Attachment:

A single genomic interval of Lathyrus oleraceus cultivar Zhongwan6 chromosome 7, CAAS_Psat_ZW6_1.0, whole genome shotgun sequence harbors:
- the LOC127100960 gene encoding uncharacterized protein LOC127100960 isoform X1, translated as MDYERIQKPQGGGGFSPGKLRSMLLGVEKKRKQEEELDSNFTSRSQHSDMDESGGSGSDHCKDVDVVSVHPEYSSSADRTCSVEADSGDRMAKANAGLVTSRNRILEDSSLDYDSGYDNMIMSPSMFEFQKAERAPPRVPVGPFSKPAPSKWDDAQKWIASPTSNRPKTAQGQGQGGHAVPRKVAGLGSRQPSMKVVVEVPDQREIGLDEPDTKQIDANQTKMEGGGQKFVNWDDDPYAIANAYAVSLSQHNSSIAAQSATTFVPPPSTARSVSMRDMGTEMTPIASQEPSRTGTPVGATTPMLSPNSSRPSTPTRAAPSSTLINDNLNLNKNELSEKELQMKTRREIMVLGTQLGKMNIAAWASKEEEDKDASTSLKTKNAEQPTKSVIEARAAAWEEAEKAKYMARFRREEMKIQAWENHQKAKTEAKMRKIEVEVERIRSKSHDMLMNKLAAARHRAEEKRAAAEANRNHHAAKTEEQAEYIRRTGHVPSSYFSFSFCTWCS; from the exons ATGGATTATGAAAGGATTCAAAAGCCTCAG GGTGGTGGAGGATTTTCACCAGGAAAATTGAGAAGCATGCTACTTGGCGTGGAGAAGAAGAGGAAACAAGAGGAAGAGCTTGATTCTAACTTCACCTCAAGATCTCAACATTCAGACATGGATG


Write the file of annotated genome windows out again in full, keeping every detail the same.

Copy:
A single genomic interval of Lathyrus oleraceus cultivar Zhongwan6 chromosome 7, CAAS_Psat_ZW6_1.0, whole genome shotgun sequence harbors:
- the LOC127100960 gene encoding uncharacterized protein LOC127100960 isoform X1, translated as MDYERIQKPQGGGGFSPGKLRSMLLGVEKKRKQEEELDSNFTSRSQHSDMDESGGSGSDHCKDVDVVSVHPEYSSSADRTCSVEADSGDRMAKANAGLVTSRNRILEDSSLDYDSGYDNMIMSPSMFEFQKAERAPPRVPVGPFSKPAPSKWDDAQKWIASPTSNRPKTAQGQGQGGHAVPRKVAGLGSRQPSMKVVVEVPDQREIGLDEPDTKQIDANQTKMEGGGQKFVNWDDDPYAIANAYAVSLSQHNSSIAAQSATTFVPPPSTARSVSMRDMGTEMTPIASQEPSRTGTPVGATTPMLSPNSSRPSTPTRAAPSSTLINDNLNLNKNELSEKELQMKTRREIMVLGTQLGKMNIAAWASKEEEDKDASTSLKTKNAEQPTKSVIEARAAAWEEAEKAKYMARFRREEMKIQAWENHQKAKTEAKMRKIEVEVERIRSKSHDMLMNKLAAARHRAEEKRAAAEANRNHHAAKTEEQAEYIRRTGHVPSSYFSFSFCTWCS; from the exons ATGGATTATGAAAGGATTCAAAAGCCTCAG GGTGGTGGAGGATTTTCACCAGGAAAATTGAGAAGCATGCTACTTGGCGTGGAGAAGAAGAGGAAACAAGAGGAAGAGCTTGATTCTAACTTCACCTCAAGATCTCAACATTCAGACATGGATG